Last week in Strasbourg the European Parliament approved its report, Towards a Digital Single Market Act, with cyber-security as well as the privacy issues surrounding big data and IoT flagged up as major concerns. The primary aim of the Digital Single Market strategy is achieving uniform online access to digital goods and services across all EU member states.
Securing Europe-wide agreement on the terms of the General Data Protection Regulation (GDPR) was praised as the Presidency's major achievement – alongside criticism of its handling of Europe's current migration crisis and terrorist attacks. But Luxemburg politicians continue to punch above their weight, with Jean-Claude Juncker, President of the European Commission, at the forefront of the unified digital market project.
The initial report was approved in the Parliament by 551 to 88, with 39 abstentions, supporting creation of an environment where digital networks and services can prosper by introducing rules intended to match the pace of technology and support infrastructure development.
President Juncker declared that it's time to tear down regulatory walls and move from 28 national sets of rules for doing business to a single market approach for 500 million people. It could contribute €415 billion per year to Europe's economy and create hundreds of thousands of new jobs.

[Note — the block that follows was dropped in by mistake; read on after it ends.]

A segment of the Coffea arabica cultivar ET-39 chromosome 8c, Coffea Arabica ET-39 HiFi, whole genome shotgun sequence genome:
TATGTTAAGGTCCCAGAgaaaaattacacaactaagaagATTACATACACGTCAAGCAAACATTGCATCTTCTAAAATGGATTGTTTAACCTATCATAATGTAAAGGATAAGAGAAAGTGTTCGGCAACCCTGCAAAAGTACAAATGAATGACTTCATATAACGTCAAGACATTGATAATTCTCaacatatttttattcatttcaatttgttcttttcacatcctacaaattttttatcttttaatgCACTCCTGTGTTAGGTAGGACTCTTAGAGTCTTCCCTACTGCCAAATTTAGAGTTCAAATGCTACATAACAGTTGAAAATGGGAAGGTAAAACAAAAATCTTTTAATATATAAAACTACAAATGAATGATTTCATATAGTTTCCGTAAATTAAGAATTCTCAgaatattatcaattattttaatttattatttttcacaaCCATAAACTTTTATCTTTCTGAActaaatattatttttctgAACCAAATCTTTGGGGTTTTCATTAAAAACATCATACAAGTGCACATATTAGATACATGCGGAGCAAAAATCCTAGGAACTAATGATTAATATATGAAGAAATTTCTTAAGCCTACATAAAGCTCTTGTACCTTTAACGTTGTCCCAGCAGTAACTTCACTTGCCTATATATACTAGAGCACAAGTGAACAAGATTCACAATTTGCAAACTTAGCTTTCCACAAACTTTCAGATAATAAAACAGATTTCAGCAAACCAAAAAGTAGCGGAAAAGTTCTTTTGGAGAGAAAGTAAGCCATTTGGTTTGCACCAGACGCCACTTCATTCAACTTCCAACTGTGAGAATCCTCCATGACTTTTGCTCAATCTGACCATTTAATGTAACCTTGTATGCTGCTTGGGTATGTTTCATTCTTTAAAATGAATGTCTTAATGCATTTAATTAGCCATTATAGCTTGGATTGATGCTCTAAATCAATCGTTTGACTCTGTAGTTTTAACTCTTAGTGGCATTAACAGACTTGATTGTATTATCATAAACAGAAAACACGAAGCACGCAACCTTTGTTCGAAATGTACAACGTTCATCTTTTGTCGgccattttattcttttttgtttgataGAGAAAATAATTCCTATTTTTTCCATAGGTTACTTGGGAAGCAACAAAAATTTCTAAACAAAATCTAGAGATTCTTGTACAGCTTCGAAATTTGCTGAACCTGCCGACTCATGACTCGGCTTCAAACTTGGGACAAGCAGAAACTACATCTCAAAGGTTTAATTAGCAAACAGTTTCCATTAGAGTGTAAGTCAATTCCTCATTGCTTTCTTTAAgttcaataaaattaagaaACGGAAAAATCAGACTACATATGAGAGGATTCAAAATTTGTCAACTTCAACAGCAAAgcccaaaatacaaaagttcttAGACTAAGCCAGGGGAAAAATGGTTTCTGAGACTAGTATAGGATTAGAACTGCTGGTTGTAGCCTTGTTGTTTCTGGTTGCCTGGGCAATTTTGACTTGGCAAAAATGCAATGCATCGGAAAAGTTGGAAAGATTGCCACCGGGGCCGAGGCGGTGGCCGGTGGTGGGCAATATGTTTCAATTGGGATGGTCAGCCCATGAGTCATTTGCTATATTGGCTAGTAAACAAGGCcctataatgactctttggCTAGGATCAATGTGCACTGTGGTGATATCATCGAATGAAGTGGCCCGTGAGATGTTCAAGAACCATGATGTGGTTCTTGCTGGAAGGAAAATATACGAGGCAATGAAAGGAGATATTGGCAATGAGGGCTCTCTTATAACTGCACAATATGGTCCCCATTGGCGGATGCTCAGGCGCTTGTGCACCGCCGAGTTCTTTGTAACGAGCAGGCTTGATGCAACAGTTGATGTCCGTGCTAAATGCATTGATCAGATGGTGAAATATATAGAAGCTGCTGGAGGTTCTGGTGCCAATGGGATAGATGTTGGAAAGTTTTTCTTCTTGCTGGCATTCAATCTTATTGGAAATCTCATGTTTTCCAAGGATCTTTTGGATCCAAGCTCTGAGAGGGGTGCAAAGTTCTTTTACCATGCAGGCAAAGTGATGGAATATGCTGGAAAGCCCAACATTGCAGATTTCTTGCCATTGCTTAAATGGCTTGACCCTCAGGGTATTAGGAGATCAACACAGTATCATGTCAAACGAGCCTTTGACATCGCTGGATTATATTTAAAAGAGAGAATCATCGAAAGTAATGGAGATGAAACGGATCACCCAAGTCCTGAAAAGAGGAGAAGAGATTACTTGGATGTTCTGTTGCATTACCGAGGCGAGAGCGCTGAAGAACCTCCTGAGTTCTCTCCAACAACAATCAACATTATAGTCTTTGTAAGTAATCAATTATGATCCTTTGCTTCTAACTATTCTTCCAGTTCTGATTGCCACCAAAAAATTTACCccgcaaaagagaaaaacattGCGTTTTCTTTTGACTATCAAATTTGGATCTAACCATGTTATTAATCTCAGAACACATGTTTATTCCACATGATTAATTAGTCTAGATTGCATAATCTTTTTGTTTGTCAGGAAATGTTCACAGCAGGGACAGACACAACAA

This lofty aim does seem to contradict the bureaucracy's approach of tackling problems by implementing rather than tearing down regulation. However, the existing patchwork of rules does disadvantage SMEs in comparison to international concerns, as only seven percent of EU small- and medium-sized businesses currently sell cross-border.
Going forward the plans include legislative proposals to reform the current telecoms rules and the Audiovisual Media Services Directive, establishment of a cyber-security contractual public-private partnership and a review of the e-Privacy Directive.
Speakers in Parliament ranged from Junker declaring that the move would ensure that Europe maintains its position as a world leader in the digital economy, while others said it had already fallen behind both the US and Asia.
One of the moves on which there was general agreement was to stop geo-blocking of the sale and use of goods and services across borders. All services should be available across the EU on the same basis, at the same price and not on the basis of their IP address, postal address or the country of issue of credit cards. This was described as unjustified and a practice which “must stop”.
Subscription services for IP, such as online movie streaming, will need to change their model on copyright use – but also some vendors in the security space selling services online, which may have different pricing in different European countries to take account of differences in incomes, will have to change their models too.
MEPs want Europe to seize the opportunities opened up by new technologies, such as Big Data, cloud computing, the Internet of Things and 3D printing, and have an innovation-friendly policy towards online platforms, believing it will increase job opportunities.